I believe a similar process may have been set in motion when it comes to how Jordan Peele’s movies are perceived culturally and at least from where I am sitting the parallels look plainly obvious. His previous two movies successfully inserted themselves into the emerging subgenre of what we refer to as ‘elevated horror’ wherein the genre story is a front for a specific allegorical interpretation, i.e. The Babadook is really about a post-partum depression, Hereditary about grief and Get Out together with Us are about racial divides in modern America. Simples. In contrast to Shyamalan, though, I don’t necessarily believe Peele himself has ever tried to turn the thematic symmetry between his movies into a brand or a shtick, even with complete lucid self-awareness of building a larger-than-life persona. I’d much rather believe this was something that happened to him instead; that this brand of ‘the racial satire guy’ was applied to him by audiences and critics alike.
And now that he has come out with a movie that only superficially revisits these ideas – because he still cares about them, there is no escape from that – it was all too easy for everyone to immediately recalibrate their lenses to see Nope as a continuation of a trend, as opposed to a wholly original thematic venture. Thus, I think it is our responsibility as viewers to make sure we don’t make the same mistakes and end up burying Peele under a metric tonne of our own expectations, sell him short when he doesn’t deliver on something we want his movies to do, and effectively wait a decade and a half to reappraise his work and give it the attention it sorely deserved when it mattered to the man’s career in Hollywood.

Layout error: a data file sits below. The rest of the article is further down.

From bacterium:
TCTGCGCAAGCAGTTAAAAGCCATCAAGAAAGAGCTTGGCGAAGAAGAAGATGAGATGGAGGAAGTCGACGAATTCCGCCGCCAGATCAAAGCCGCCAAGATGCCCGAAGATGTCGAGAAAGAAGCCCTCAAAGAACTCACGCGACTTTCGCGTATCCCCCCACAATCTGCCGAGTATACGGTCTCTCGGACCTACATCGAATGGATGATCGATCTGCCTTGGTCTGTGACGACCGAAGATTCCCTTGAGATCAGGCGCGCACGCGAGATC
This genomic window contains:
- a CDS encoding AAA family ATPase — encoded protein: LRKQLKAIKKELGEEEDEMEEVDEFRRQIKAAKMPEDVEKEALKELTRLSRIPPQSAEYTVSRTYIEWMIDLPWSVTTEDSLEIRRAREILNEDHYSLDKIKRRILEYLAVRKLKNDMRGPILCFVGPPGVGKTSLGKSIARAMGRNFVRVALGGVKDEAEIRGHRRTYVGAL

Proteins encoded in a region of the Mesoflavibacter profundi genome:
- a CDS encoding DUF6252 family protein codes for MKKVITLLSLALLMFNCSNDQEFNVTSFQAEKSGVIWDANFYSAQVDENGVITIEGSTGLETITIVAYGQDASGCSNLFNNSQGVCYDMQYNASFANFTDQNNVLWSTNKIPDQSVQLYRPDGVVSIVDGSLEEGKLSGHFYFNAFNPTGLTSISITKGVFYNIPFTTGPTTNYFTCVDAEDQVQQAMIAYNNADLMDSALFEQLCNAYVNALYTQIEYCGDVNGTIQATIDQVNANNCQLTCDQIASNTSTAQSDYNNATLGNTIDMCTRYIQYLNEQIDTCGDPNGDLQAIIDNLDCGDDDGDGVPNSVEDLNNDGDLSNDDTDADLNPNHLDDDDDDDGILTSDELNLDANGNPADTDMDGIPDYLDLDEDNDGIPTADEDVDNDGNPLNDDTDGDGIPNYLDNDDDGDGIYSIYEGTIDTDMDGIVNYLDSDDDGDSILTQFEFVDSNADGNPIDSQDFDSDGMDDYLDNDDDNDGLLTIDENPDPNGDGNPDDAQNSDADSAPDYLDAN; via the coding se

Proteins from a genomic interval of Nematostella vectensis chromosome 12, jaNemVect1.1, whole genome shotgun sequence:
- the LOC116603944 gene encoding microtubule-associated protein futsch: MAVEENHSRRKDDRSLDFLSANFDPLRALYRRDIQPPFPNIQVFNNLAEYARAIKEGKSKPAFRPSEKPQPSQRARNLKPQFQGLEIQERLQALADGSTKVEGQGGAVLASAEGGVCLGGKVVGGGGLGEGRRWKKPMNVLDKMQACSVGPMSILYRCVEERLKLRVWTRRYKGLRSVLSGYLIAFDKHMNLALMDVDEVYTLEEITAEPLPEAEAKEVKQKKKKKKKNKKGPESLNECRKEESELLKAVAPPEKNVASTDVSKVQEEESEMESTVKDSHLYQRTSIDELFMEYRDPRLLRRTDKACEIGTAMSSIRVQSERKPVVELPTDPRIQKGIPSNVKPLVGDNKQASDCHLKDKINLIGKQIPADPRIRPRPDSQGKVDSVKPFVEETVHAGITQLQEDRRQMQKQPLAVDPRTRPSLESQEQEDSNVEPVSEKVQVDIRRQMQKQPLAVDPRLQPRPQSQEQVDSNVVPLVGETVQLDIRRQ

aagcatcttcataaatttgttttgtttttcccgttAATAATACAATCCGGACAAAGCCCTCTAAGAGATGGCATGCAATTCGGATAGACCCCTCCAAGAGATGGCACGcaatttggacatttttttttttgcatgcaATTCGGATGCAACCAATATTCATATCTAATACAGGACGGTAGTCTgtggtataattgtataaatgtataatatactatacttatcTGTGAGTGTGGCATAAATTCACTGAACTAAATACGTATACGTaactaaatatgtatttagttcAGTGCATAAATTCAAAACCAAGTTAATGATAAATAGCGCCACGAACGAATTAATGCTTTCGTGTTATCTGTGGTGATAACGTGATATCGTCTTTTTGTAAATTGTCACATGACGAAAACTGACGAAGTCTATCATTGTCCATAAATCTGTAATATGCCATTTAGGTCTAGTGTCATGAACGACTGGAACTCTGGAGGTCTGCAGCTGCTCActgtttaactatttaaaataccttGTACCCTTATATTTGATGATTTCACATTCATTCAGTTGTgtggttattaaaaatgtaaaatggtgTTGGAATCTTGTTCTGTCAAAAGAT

In a way, I find it ironically fascinating that so many reviews have attempted to compare Nope to Signs, though only in completely superficial terms. It is correct to see the symmetry between both movies as they are Spielbergian in flair and they both handle a backdoor alien invasion idea. In fact, I bet Peele was consciously referring to Shyamalan’s movie in at least one or two places, if only to wink at the viewer in tacit acknowledgment of this glaring similarity. At the same time, the most interesting connective tissue between these two movies is cultural – Nope seems to have been misappraised, just as Shyamalan’s Signs was in 2002. Just as Shyamalan’s movie wasn’t about the aliens and the twist, Nope isn’t about the trials and tribulations of black people in cinema.
So let’s make sure we don’t need a decade to come to terms with the fact Nope is a masterpiece on its own terms, even if it would have been much more convenient if it was an outright cap to some kind of a thematic trilogy. And if the parallel between Peele and Shyamalan’s cultural trajectory holds any relevance, we should remain equally hopeful and excited for what Peele does next. After all, having completed Signs, M. Night Shyamalan crafted the best movie of his career, The Village, and nobody saw its genius at the time either, myself included. It took me fifteen years to notice the genius of that movie and I won’t be making that mistake again because it’s too easy to look at a movie as something we expected as opposed to what it truly is. So, you can rest assured I am now looking forward to Peele’s next movie with bated breath, even if it takes another three or four years.
And so, my watch begins…